Reply to the Russian Federation on U.S. opposition to a UN resolution on Combating the Glorification of Nazis
As delivered by Chargé d’Affaires Michele Siders
to the Permanent Council, Vienna
May 10, 2018
Since my esteemed Russian colleague raised again the U.S. opposition to a UN resolution on Combating the Glorification of Nazis as well as hate groups in the United States, please allow me to just take a moment to repeat our clear position on these issues. I will be very brief. I would just like to correct any possible misinterpretation.
The United States categorically condemns the glorification of Nazism and all modern forms of racism, xenophobia, discrimination, and related intolerance. The United States is an active partner in promoting remembrance of the Holocaust and other genocides worldwide, and continues to lead efforts to bring perpetrators of these and other atrocity crimes to justice.
More broadly, the United States condemns without reservation all forms of religious and ethnic intolerance or hatred at home and around the world.
However, due to the UN resolution’s overly narrow scope and politicized nature, this is the resolution that the distinguished Russian Ambassador mentioned, and because it calls for unacceptable limits on the fundamental freedom of expression, the United States could not support it. While we share concerns over the rise of hate speech around the globe, this resolution’s recommendations to limit freedom of expression, freedom of association, and the right to peaceful assembly contravene the principles enshrined in the Universal Declaration of Human Rights as well as our own U.S. Constitution. We could support efforts at the UN that directly contravene these fundamental freedoms and U.S. law.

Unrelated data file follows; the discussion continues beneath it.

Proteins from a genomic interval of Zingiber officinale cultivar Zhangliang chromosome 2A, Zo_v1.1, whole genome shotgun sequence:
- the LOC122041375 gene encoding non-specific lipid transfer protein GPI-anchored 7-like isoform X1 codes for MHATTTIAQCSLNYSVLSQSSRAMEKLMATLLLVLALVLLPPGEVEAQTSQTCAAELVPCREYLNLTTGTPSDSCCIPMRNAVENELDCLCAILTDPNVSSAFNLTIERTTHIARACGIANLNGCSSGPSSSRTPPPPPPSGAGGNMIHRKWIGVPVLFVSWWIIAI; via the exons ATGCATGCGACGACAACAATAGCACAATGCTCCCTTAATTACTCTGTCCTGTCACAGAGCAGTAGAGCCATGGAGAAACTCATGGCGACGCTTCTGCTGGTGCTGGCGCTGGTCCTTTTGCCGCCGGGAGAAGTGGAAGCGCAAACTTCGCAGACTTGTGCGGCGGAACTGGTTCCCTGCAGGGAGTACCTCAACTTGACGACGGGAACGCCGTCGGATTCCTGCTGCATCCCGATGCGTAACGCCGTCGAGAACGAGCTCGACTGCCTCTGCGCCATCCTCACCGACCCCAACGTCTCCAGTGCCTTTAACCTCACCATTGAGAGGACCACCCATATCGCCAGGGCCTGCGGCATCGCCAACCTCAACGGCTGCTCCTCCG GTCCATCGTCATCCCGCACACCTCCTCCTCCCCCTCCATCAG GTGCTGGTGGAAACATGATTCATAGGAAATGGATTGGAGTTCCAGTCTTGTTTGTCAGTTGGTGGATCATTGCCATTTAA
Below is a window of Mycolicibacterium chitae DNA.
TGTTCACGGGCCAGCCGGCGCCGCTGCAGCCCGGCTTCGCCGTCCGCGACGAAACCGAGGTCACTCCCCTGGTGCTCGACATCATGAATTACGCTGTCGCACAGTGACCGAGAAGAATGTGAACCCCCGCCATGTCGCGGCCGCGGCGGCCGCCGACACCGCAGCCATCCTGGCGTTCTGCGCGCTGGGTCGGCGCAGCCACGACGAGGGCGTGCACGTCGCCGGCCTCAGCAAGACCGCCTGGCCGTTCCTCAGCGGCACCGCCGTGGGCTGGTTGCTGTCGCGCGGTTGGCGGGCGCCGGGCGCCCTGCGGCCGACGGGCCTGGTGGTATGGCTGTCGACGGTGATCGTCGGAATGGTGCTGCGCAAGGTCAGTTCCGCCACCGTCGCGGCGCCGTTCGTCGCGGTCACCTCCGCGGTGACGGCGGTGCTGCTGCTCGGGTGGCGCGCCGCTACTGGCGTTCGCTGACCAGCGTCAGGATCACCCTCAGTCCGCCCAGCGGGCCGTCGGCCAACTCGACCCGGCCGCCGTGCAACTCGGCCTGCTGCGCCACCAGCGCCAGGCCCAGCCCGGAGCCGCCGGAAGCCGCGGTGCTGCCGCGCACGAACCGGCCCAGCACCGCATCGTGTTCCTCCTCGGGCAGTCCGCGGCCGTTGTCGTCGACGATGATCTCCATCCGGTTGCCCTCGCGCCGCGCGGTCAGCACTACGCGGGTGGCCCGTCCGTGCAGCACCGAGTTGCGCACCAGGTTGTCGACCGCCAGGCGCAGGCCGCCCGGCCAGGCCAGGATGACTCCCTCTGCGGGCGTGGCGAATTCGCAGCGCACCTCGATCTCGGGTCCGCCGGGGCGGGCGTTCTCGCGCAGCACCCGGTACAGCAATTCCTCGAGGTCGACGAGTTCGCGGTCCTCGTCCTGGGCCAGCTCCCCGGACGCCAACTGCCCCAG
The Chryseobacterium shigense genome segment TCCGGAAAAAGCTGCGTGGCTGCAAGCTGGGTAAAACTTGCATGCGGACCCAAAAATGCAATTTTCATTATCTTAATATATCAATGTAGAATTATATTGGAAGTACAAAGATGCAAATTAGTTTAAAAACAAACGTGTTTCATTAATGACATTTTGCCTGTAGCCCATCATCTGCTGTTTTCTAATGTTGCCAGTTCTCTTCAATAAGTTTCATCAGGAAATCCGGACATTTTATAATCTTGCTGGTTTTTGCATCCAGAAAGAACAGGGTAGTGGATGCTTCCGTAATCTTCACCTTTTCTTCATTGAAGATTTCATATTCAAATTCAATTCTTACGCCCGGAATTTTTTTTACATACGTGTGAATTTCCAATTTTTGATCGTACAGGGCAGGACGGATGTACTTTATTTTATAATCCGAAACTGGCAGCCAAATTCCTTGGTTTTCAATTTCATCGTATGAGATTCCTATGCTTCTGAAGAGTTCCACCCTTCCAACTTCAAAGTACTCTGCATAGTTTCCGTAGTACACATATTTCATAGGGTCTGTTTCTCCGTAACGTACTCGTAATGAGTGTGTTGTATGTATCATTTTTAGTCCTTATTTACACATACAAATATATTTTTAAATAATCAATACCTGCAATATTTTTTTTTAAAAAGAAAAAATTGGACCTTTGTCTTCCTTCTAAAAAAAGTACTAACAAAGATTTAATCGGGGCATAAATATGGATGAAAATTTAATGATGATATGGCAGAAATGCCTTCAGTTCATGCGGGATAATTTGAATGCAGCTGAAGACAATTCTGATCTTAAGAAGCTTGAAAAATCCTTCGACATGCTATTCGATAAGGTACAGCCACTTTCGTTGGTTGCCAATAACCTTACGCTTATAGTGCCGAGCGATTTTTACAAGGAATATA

The answer to combating the glorification of Nazism is not to curb the freedoms of expression, association, and peaceful assembly. The best way to counteract offensive speech is with more speech, not limits on human rights and fundamental freedoms.
Given the challenges of the modern world, we regret that this resolution was so narrow in scope. We were also concerned that Russia continues to use this resolution to carry out political attacks against its neighbors.
Finally, Mr. Chair, I’d like to underscore that our shared commitment to respect the inherent dignity of the human person, common decency, and the lessons of history require us to condemn and combat hate in all its ugly forms. There can be no place among us for anti-Semitism, anti-Muslim and anti-Christian discrimination, or anti-Roma or racist sentiment of any kind. There can be no room for hate crimes against members of these and other communities, such as LGBTI individuals, migrants, or persons with disabilities.
Thank you, Mr. Chair.